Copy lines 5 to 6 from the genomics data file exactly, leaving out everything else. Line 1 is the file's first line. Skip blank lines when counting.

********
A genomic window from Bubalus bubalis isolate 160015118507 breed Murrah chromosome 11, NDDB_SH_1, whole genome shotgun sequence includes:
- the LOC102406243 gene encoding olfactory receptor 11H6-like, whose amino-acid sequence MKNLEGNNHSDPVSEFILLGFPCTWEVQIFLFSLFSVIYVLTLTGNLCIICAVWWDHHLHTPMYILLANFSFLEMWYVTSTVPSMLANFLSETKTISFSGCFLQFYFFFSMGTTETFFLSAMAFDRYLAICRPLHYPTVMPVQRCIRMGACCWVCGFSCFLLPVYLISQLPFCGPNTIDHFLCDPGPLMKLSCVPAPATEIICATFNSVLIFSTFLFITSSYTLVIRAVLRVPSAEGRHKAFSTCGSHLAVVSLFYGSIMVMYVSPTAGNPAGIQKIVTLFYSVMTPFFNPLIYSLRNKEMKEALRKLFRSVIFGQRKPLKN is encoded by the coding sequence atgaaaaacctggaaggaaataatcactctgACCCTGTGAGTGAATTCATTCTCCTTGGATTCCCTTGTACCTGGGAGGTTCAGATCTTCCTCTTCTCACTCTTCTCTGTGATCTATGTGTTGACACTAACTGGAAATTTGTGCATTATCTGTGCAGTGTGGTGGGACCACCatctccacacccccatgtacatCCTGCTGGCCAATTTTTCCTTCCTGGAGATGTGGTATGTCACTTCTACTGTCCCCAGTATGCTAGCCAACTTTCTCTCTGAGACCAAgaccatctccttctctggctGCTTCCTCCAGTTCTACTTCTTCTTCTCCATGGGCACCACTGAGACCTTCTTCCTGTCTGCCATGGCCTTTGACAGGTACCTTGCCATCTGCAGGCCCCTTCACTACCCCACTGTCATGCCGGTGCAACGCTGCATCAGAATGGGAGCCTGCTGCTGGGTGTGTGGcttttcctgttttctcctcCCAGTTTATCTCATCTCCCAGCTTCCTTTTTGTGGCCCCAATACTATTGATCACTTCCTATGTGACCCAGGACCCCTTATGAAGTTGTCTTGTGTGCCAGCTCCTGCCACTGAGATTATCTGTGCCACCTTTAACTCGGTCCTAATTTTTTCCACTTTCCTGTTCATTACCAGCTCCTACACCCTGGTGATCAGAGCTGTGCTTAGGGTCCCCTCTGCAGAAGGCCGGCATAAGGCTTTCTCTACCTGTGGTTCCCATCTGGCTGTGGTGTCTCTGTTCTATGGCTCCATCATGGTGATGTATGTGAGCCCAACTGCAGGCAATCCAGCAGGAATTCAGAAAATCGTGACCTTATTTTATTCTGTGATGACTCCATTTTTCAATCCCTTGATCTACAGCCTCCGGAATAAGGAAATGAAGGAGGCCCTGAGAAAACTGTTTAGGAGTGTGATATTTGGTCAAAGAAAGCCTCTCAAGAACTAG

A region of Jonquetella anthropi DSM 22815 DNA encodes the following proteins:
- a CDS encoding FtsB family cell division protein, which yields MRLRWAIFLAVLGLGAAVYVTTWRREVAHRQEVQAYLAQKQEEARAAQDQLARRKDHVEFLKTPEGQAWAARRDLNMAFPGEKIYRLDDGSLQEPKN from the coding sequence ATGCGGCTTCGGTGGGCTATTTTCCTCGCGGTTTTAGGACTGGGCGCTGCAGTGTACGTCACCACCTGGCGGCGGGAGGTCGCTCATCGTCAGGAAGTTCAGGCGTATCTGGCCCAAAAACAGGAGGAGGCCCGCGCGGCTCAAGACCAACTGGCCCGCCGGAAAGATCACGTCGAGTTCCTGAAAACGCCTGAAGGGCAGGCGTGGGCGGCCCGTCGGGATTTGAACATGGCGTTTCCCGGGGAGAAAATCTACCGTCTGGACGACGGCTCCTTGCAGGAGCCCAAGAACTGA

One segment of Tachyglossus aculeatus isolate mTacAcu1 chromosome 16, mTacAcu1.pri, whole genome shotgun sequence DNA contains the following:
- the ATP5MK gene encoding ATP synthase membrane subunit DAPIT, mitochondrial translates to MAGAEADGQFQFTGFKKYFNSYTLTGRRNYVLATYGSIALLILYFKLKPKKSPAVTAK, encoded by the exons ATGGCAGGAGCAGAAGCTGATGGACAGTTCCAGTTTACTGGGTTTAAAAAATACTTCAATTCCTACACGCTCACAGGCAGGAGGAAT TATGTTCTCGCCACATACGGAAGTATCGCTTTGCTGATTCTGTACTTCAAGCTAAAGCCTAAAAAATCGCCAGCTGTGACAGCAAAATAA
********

One segment of Tachyglossus aculeatus isolate mTacAcu1 chromosome 16, mTacAcu1.pri, whole genome shotgun sequence DNA contains the following:
- the ATP5MK gene encoding ATP synthase membrane subunit DAPIT, mitochondrial translates to MAGAEADGQFQFTGFKKYFNSYTLTGRRNYVLATYGSIALLILYFKLKPKKSPAVTAK, encoded by the exons ATGGCAGGAGCAGAAGCTGATGGACAGTTCCAGTTTACTGGGTTTAAAAAATACTTCAATTCCTACACGCTCACAGGCAGGAGGAAT TATGTTCTCGCCACATACGGAAGTATCGCTTTGCTGATTCTGTACTTCAAGCTAAAGCCTAAAAAATCGCCAGCTGTGACAGCAAAATAA